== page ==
POLITICS

Treasury: Why The Procurement Unit Is A Target

The office of the chief procurement officer is seemingly under assault. The reason is quite simple: because it blocks tenders.

09/10/2017 16:26 SAST | Updated 10/10/2017 04:58 SAST
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Finance Minister Malusi Gigaba and President Jacob Zuma during a recent Brics summit. Gigaba allegedly plans to review the powers of the office of the chief procurement officer.

COMMENT AND ANALYSIS

The office of the chief procurement officer (OCPO) at National Treasury is seemingly in the crosshairs of an effort to "restructure" it and to review its powers and abilities -- and it's not difficult to understand why.

The OCPO has been the scourge of profligate government departments across the board: from the departments of social development, public enterprises and water and sanitation to the department of energy and the presidency, which wanted to start the nuclear power procurement process without adhering to due process. It has saved the taxpayer billions of rands annually, has reined in extravagant ministers and has subsequently made powerful enemies.

Transparency is powerful toolSchalk Human, former acting chief procurement officer

The OCPO has taken on Eskom, the Passenger Rail Agency of SA (Prasa), the SA Social Security Agency (Sassa) and the Guptas. Last year alone, it saved the country billions of rands by renegotiating various government supplier contracts, including vehicle procurement, cellphone contracts, medical equipment and information and communications technology (ICT). And now its allegedly under assault from within.

"Transparency is [a] powerful tool," former acting chief procurement officer Schalk Human told HuffPost SA in an interview shortly after Finance Minister Malusi Gigaba booted him out and replaced him with Willie Mathebula. Government spends R840-billion annually on goods and services. And the unscrupulous and the corrupt desperately want to get in on the action. But the OCPO stands squarely in their way.

Siphiwe Sibeko / Reuters
Malusi Gigaba on his first visit to National Treasury the day after Pravin Gordhan was fired. On the left is Lungisa Fuzile, who resigned as director general shortly afterwards. Sfiso Buthelezi, the deputy minister, is on the right.

The assault on the office of the chief procurement officer

City Press reported on Sunday that Mathebula recently met with Gigaba and his deputy, Sfiso Buthelezi, to discuss the restructuring of the OCPO and the revision of its powers, which, according to minutes of the meeting seen by the Sunday newspaper, often acts in a "dictatorial" way. If the proposed intervention by Mathebula, along with the ministry, is carried out, it could see the OCPO's ability to manage and direct government's annual spend being severely curtailed.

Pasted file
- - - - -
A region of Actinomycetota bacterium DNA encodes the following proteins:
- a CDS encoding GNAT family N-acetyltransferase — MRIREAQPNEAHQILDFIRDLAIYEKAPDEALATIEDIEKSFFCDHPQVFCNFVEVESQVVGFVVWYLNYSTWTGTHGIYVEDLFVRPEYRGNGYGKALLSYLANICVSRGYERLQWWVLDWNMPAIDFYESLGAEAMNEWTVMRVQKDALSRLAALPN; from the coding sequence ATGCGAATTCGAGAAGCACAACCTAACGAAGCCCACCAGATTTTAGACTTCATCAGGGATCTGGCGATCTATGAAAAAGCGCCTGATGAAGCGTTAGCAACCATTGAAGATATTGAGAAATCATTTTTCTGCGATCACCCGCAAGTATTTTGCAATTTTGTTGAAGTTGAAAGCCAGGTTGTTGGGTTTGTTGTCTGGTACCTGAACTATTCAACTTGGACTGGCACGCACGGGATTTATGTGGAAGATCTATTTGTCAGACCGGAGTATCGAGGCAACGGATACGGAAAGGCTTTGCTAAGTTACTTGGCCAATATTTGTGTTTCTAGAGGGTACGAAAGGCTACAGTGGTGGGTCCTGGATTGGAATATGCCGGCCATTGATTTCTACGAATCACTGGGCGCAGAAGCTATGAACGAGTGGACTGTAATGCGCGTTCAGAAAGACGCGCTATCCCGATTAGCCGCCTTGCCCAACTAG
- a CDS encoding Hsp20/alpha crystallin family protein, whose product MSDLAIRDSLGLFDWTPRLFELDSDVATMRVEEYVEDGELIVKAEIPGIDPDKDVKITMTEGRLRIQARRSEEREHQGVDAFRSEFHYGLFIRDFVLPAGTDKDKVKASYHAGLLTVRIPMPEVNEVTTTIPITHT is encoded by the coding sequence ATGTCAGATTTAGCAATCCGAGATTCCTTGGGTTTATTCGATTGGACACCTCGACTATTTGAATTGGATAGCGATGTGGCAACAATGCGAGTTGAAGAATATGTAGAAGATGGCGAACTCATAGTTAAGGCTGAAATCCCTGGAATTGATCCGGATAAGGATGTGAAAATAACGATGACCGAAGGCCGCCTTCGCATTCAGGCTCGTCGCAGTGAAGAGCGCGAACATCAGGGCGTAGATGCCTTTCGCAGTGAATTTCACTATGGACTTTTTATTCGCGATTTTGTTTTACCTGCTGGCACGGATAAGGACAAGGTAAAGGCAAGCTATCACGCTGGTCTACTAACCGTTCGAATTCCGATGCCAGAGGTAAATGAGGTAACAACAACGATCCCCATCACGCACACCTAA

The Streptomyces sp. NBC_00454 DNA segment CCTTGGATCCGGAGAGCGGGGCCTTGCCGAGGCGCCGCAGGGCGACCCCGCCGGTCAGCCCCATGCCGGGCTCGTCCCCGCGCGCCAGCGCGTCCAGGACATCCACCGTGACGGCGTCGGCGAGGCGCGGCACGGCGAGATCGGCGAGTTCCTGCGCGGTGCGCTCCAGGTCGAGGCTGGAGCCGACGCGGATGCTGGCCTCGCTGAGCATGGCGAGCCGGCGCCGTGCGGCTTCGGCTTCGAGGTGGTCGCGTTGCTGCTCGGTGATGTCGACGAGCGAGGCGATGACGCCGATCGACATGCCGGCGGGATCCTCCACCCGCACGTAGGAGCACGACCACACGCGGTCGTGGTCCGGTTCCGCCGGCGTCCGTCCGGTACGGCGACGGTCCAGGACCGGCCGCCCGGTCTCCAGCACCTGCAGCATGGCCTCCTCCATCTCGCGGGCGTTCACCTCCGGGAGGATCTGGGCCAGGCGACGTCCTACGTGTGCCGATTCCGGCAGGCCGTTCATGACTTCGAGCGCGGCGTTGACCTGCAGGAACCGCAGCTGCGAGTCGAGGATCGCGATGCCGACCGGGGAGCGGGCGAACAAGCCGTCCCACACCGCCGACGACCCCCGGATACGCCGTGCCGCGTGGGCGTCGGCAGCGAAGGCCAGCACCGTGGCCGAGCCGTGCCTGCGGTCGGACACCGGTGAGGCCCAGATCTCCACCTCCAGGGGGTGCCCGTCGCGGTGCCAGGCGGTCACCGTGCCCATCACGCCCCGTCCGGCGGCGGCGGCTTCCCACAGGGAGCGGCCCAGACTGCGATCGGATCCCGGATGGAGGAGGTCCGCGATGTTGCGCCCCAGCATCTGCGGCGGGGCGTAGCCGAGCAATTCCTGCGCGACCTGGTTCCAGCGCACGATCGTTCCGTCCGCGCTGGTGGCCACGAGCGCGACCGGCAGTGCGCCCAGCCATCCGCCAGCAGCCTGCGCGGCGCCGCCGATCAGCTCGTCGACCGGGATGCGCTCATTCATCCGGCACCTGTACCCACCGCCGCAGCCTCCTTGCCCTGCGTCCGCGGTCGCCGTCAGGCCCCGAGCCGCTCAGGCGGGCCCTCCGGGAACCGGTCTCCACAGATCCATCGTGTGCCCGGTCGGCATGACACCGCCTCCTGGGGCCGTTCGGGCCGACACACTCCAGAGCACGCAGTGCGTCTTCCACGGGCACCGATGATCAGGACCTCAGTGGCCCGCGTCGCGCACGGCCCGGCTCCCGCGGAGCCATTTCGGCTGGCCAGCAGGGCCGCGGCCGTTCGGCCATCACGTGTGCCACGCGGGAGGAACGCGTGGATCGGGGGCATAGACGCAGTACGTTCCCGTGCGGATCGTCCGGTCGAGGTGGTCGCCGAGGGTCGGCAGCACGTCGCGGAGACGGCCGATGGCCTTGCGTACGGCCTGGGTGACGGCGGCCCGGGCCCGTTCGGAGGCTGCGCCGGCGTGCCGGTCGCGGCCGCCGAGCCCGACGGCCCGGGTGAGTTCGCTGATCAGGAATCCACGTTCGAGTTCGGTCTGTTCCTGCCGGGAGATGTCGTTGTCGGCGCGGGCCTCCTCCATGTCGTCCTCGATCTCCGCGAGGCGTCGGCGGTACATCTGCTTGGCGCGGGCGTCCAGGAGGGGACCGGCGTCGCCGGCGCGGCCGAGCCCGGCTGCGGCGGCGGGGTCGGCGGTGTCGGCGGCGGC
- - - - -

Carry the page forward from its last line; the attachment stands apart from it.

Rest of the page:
The shadow state which has emerged over the last couple of years would arguably be bigger and more corrupt if it were not for the OCPO.

And this is bad news. Because ever since it was established under the direction of former minister of finance Pravin Gordhan in 2013, the OCPO has managed to construct a standardised procurement framework within which the state manages large tenders and contracts -- exactly the terrain where state capture has flourished. The OCPO has been one of the taxpayer's most important bulwarks against industrial-scale corruption, with its Governance, Performance and Compliance Unit (GPC) at the forefront of closing down space for corruption and fraud.

The shadow state that has emerged over the last few years would arguably be bigger and more corrupt were not for the OCPO.

Before the OCPO existed, government departments could award tenders as it saw fit. But under the current rules, all tenders awarded by national departments exceeding R500,000 need to comply with the OCPO's rules and regulations, at municipal level the threshold is R200,000 and for state-owned enterprises (SOEs) it's R2-million and above.

The GMC acts as the 'teeth' of the OCPO, assessing the value and worth of tenders, investigating the particulars and background of those bidding for contracts and reporting to the CPO when they smell something dodgy.

Human, who was ousted after receiving a letter from Gigaba, told HuffPost last month that the OCPO's efforts in clamping down on and cancelling irregularly awarded tenders, investigating the Tegeta/Eskom deal and various other efforts to ensure transparency and value for money "was not very popular in certain quarters" and that it operated in "a difficult political environment". "We haven't shied away from Tegeta, Eskom or the Guptas. We were not popular. It [the investigations] was frowned upon," he explained.

The OCPO has bared its teeth... and made enemies